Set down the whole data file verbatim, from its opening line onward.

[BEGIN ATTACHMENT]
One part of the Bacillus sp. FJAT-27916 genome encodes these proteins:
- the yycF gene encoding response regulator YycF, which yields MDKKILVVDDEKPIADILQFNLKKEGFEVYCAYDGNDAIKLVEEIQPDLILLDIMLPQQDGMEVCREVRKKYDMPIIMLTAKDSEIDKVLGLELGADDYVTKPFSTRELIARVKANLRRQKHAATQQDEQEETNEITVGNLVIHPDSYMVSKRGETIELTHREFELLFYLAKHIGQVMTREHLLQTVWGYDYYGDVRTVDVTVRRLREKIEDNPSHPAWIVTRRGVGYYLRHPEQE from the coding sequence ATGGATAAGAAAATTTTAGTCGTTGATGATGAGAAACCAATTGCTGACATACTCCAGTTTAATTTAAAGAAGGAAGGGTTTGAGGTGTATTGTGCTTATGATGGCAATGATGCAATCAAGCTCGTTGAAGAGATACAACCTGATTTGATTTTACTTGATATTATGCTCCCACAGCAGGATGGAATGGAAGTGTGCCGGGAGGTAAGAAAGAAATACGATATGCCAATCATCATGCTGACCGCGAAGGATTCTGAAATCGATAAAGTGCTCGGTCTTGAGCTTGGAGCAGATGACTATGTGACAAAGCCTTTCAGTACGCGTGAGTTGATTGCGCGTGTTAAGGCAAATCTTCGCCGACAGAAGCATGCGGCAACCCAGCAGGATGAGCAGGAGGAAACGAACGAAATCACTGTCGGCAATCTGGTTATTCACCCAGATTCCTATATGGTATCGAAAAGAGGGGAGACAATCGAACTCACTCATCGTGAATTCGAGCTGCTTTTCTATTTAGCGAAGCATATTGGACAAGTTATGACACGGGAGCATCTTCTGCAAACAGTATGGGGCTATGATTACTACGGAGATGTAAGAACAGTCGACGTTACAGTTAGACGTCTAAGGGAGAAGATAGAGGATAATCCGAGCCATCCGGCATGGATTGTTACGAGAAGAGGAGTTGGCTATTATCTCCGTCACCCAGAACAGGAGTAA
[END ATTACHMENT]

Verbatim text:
One part of the Bacillus sp. FJAT-27916 genome encodes these proteins:
- the yycF gene encoding response regulator YycF, which yields MDKKILVVDDEKPIADILQFNLKKEGFEVYCAYDGNDAIKLVEEIQPDLILLDIMLPQQDGMEVCREVRKKYDMPIIMLTAKDSEIDKVLGLELGADDYVTKPFSTRELIARVKANLRRQKHAATQQDEQEETNEITVGNLVIHPDSYMVSKRGETIELTHREFELLFYLAKHIGQVMTREHLLQTVWGYDYYGDVRTVDVTVRRLREKIEDNPSHPAWIVTRRGVGYYLRHPEQE from the coding sequence ATGGATAAGAAAATTTTAGTCGTTGATGATGAGAAACCAATTGCTGACATACTCCAGTTTAATTTAAAGAAGGAAGGGTTTGAGGTGTATTGTGCTTATGATGGCAATGATGCAATCAAGCTCGTTGAAGAGATACAACCTGATTTGATTTTACTTGATATTATGCTCCCACAGCAGGATGGAATGGAAGTGTGCCGGGAGGTAAGAAAGAAATACGATATGCCAATCATCATGCTGACCGCGAAGGATTCTGAAATCGATAAAGTGCTCGGTCTTGAGCTTGGAGCAGATGACTATGTGACAAAGCCTTTCAGTACGCGTGAGTTGATTGCGCGTGTTAAGGCAAATCTTCGCCGACAGAAGCATGCGGCAACCCAGCAGGATGAGCAGGAGGAAACGAACGAAATCACTGTCGGCAATCTGGTTATTCACCCAGATTCCTATATGGTATCGAAAAGAGGGGAGACAATCGAACTCACTCATCGTGAATTCGAGCTGCTTTTCTATTTAGCGAAGCATATTGGACAAGTTATGACACGGGAGCATCTTCTGCAAACAGTATGGGGCTATGATTACTACGGAGATGTAAGAACAGTCGACGTTACAGTTAGACGTCTAAGGGAGAAGATAGAGGATAATCCGAGCCATCCGGCATGGATTGTTACGAGAAGAGGAGTTGGCTATTATCTCCGTCACCCAGAACAGGAGTAA